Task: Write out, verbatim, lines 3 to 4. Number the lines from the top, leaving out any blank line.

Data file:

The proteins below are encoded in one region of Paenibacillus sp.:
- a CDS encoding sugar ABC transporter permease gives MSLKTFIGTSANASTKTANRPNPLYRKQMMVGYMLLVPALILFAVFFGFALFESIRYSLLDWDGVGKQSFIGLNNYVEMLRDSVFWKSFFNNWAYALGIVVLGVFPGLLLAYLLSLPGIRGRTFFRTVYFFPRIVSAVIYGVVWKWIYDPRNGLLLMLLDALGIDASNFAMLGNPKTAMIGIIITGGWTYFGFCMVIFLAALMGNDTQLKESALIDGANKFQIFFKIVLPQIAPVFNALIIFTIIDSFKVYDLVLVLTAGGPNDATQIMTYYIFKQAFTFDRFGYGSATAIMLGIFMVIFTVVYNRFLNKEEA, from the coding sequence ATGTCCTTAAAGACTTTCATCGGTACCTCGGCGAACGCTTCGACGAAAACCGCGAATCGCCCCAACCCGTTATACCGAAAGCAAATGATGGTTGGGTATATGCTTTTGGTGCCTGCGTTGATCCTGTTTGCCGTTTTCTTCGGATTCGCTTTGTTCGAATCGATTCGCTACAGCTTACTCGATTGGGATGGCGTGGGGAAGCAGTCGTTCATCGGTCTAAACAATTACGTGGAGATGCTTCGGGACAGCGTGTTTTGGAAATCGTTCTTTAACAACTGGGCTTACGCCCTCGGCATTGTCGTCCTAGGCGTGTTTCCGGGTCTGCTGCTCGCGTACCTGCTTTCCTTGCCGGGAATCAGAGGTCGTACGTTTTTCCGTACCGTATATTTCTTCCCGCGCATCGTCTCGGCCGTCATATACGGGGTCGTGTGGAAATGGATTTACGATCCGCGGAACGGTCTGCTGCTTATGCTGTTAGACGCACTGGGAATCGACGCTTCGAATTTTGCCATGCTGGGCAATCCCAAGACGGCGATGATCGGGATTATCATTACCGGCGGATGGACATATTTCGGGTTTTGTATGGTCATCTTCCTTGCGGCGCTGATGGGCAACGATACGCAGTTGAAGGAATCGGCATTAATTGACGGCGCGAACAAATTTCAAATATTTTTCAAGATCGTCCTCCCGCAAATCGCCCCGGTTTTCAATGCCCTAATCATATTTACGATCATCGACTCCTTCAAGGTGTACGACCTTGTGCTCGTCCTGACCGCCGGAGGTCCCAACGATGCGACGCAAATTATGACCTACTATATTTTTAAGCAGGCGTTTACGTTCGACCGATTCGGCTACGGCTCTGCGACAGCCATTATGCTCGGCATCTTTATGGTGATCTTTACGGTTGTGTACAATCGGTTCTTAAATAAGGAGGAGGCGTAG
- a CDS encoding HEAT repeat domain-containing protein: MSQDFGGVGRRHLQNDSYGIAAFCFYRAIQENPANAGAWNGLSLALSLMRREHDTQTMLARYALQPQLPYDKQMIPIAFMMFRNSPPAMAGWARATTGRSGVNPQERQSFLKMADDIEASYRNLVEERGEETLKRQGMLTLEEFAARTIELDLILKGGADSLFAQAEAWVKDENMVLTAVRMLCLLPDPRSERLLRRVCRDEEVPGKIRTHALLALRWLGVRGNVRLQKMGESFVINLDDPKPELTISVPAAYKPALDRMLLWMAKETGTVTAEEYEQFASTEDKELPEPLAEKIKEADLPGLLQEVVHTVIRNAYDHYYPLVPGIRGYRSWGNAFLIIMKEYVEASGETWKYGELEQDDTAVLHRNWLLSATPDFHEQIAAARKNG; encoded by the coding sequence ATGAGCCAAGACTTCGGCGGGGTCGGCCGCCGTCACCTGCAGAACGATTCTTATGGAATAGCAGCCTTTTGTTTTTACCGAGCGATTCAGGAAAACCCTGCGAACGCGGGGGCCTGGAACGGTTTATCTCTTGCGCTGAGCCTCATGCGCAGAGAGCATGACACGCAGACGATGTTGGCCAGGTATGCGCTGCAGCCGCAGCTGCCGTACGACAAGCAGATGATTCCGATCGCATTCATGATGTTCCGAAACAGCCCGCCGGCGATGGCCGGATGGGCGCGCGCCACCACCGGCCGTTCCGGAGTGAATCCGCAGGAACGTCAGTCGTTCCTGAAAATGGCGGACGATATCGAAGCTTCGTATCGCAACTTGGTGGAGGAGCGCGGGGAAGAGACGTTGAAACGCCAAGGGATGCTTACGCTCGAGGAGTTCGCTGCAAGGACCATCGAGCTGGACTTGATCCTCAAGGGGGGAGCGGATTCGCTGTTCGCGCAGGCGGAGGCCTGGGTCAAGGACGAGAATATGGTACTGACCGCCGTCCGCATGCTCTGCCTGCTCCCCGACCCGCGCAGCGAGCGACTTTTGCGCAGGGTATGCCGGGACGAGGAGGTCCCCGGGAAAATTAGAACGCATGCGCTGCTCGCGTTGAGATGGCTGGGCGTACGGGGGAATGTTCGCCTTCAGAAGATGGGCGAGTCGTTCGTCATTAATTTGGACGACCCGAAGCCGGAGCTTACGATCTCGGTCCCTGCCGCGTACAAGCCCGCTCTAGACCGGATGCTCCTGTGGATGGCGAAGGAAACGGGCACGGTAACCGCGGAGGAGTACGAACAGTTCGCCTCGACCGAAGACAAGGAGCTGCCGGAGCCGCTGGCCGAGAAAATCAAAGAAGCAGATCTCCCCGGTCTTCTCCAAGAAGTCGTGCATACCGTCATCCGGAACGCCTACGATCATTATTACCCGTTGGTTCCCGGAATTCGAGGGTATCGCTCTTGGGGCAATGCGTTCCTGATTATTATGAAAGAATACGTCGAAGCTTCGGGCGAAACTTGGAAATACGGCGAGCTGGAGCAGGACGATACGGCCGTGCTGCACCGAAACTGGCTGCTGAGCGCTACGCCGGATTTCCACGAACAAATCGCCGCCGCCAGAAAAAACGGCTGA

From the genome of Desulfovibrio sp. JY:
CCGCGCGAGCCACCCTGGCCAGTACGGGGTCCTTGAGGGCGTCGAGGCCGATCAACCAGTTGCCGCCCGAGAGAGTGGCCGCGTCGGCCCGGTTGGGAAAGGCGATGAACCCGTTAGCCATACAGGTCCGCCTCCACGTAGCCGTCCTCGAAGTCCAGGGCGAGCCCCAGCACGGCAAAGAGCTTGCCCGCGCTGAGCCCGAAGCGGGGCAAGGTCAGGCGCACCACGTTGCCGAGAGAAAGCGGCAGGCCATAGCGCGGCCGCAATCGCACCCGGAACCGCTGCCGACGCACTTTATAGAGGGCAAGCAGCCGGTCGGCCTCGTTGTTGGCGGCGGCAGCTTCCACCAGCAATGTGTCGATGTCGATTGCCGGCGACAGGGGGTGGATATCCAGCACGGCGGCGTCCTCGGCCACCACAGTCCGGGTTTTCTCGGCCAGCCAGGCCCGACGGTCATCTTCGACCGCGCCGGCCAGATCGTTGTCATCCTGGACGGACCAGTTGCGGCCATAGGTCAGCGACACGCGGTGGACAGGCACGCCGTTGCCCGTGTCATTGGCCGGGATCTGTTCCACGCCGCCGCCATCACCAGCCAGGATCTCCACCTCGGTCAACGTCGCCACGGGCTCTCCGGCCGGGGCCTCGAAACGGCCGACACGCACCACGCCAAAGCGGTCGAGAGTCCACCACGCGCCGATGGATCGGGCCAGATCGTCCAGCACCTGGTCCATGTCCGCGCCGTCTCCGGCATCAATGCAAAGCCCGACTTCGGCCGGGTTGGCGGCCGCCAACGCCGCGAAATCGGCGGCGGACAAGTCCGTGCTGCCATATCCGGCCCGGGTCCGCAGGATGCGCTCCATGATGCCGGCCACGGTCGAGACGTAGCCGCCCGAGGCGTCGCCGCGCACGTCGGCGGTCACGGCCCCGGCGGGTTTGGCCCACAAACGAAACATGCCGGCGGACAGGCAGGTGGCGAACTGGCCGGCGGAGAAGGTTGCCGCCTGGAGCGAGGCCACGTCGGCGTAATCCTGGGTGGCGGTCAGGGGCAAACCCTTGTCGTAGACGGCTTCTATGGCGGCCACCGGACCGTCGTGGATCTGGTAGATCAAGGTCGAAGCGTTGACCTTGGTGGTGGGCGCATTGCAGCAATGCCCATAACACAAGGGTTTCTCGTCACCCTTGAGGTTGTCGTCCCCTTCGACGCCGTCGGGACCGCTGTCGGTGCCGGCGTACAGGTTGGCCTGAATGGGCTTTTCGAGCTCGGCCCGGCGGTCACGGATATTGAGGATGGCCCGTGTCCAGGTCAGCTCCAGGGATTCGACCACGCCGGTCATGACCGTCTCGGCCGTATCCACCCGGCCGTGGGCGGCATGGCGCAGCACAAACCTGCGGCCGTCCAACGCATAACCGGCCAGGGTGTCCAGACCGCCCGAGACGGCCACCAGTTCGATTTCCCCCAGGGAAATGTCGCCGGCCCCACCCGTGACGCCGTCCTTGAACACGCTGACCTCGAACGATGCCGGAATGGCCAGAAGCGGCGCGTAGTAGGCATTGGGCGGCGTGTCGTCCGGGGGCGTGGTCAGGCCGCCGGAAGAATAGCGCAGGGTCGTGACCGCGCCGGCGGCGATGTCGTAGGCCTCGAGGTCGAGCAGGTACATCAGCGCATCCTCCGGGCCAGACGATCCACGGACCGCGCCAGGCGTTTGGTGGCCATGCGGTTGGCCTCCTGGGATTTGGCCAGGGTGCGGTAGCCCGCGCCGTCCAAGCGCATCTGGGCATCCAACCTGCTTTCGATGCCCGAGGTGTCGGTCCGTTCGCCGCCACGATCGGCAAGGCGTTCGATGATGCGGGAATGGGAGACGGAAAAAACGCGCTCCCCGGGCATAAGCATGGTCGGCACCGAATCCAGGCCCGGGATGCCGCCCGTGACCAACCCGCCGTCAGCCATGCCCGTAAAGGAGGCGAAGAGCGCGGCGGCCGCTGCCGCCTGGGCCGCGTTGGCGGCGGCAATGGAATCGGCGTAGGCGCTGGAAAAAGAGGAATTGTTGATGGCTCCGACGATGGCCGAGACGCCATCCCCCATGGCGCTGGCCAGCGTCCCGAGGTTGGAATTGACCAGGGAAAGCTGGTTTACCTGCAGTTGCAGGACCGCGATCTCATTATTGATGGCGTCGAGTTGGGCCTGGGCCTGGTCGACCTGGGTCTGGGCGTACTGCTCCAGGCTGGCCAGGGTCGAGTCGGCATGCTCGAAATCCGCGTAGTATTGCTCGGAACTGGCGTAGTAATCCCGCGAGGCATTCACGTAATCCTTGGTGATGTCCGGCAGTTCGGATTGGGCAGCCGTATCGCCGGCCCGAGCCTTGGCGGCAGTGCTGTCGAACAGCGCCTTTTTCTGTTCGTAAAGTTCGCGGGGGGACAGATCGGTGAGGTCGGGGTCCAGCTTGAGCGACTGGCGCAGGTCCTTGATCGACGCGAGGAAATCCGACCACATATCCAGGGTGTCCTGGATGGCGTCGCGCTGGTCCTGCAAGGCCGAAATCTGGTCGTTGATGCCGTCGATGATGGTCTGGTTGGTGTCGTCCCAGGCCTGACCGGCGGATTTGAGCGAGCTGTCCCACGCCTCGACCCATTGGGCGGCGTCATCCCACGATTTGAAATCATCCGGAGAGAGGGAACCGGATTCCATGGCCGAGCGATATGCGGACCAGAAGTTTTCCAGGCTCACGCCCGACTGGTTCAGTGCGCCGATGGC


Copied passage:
- a CDS encoding HEAT repeat domain-containing protein: MSQDFGGVGRRHLQNDSYGIAAFCFYRAIQENPANAGAWNGLSLALSLMRREHDTQTMLARYALQPQLPYDKQMIPIAFMMFRNSPPAMAGWARATTGRSGVNPQERQSFLKMADDIEASYRNLVEERGEETLKRQGMLTLEEFAARTIELDLILKGGADSLFAQAEAWVKDENMVLTAVRMLCLLPDPRSERLLRRVCRDEEVPGKIRTHALLALRWLGVRGNVRLQKMGESFVINLDDPKPELTISVPAAYKPALDRMLLWMAKETGTVTAEEYEQFASTEDKELPEPLAEKIKEADLPGLLQEVVHTVIRNAYDHYYPLVPGIRGYRSWGNAFLIIMKEYVEASGETWKYGELEQDDTAVLHRNWLLSATPDFHEQIAAARKNG; encoded by the coding sequence ATGAGCCAAGACTTCGGCGGGGTCGGCCGCCGTCACCTGCAGAACGATTCTTATGGAATAGCAGCCTTTTGTTTTTACCGAGCGATTCAGGAAAACCCTGCGAACGCGGGGGCCTGGAACGGTTTATCTCTTGCGCTGAGCCTCATGCGCAGAGAGCATGACACGCAGACGATGTTGGCCAGGTATGCGCTGCAGCCGCAGCTGCCGTACGACAAGCAGATGATTCCGATCGCATTCATGATGTTCCGAAACAGCCCGCCGGCGATGGCCGGATGGGCGCGCGCCACCACCGGCCGTTCCGGAGTGAATCCGCAGGAACGTCAGTCGTTCCTGAAAATGGCGGACGATATCGAAGCTTCGTATCGCAACTTGGTGGAGGAGCGCGGGGAAGAGACGTTGAAACGCCAAGGGATGCTTACGCTCGAGGAGTTCGCTGCAAGGACCATCGAGCTGGACTTGATCCTCAAGGGGGGAGCGGATTCGCTGTTCGCGCAGGCGGAGGCCTGGGTCAAGGACGAGAATATGGTACTGACCGCCGTCCGCATGCTCTGCCTGCTCCCCGACCCGCGCAGCGAGCGACTTTTGCGCAGGGTATGCCGGGACGAGGAGGTCCCCGGGAAAATTAGAACGCATGCGCTGCTCGCGTTGAGATGGCTGGGCGTACGGGGGAATGTTCGCCTTCAGAAGATGGGCGAGTCGTTCGTCATTAATTTGGACGACCCGAAGCCGGAGCTTACGATCTCGGTCCCTGCCGCGTACAAGCCCGCTCTAGACCGGATGCTCCTGTGGATGGCGAAGGAAACGGGCACGGTAACCGCGGAGGAGTACGAACAGTTCGCCTCGACCGAAGACAAGGAGCTGCCGGAGCCGCTGGCCGAGAAAATCAAAGAAGCAGATCTCCCCGGTCTTCTCCAAGAAGTCGTGCATACCGTCATCCGGAACGCCTACGATCATTATTACCCGTTGGTTCCCGGAATTCGAGGGTATCGCTCTTGGGGCAATGCGTTCCTGATTATTATGAAAGAATACGTCGAAGCTTCGGGCGAAACTTGGAAATACGGCGAGCTGGAGCAGGACGATACGGCCGTGCTGCACCGAAACTGGCTGCTGAGCGCTACGCCGGATTTCCACGAACAAATCGCCGCCGCCAGAAAAAACGGCTGA

From the genome of Desulfovibrio sp. JY: